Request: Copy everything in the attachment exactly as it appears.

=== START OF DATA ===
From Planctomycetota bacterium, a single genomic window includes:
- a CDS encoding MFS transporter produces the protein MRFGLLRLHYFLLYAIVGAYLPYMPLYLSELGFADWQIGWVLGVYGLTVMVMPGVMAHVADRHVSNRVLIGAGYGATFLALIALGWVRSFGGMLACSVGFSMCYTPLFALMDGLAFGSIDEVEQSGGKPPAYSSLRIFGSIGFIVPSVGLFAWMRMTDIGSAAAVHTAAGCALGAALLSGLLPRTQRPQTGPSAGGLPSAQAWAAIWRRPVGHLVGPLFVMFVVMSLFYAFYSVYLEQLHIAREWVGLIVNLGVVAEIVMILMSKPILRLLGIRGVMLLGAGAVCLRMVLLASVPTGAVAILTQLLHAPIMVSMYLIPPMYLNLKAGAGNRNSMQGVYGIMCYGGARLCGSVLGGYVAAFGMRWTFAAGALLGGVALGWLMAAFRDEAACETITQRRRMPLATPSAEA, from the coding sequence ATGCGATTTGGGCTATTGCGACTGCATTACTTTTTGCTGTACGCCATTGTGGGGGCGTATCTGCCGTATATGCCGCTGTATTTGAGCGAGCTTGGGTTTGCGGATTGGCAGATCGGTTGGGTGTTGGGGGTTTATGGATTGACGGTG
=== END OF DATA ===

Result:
From Planctomycetota bacterium, a single genomic window includes:
- a CDS encoding MFS transporter produces the protein MRFGLLRLHYFLLYAIVGAYLPYMPLYLSELGFADWQIGWVLGVYGLTVMVMPGVMAHVADRHVSNRVLIGAGYGATFLALIALGWVRSFGGMLACSVGFSMCYTPLFALMDGLAFGSIDEVEQSGGKPPAYSSLRIFGSIGFIVPSVGLFAWMRMTDIGSAAAVHTAAGCALGAALLSGLLPRTQRPQTGPSAGGLPSAQAWAAIWRRPVGHLVGPLFVMFVVMSLFYAFYSVYLEQLHIAREWVGLIVNLGVVAEIVMILMSKPILRLLGIRGVMLLGAGAVCLRMVLLASVPTGAVAILTQLLHAPIMVSMYLIPPMYLNLKAGAGNRNSMQGVYGIMCYGGARLCGSVLGGYVAAFGMRWTFAAGALLGGVALGWLMAAFRDEAACETITQRRRMPLATPSAEA, from the coding sequence ATGCGATTTGGGCTATTGCGACTGCATTACTTTTTGCTGTACGCCATTGTGGGGGCGTATCTGCCGTATATGCCGCTGTATTTGAGCGAGCTTGGGTTTGCGGATTGGCAGATCGGTTGGGTGTTGGGGGTTTATGGATTGACGGTG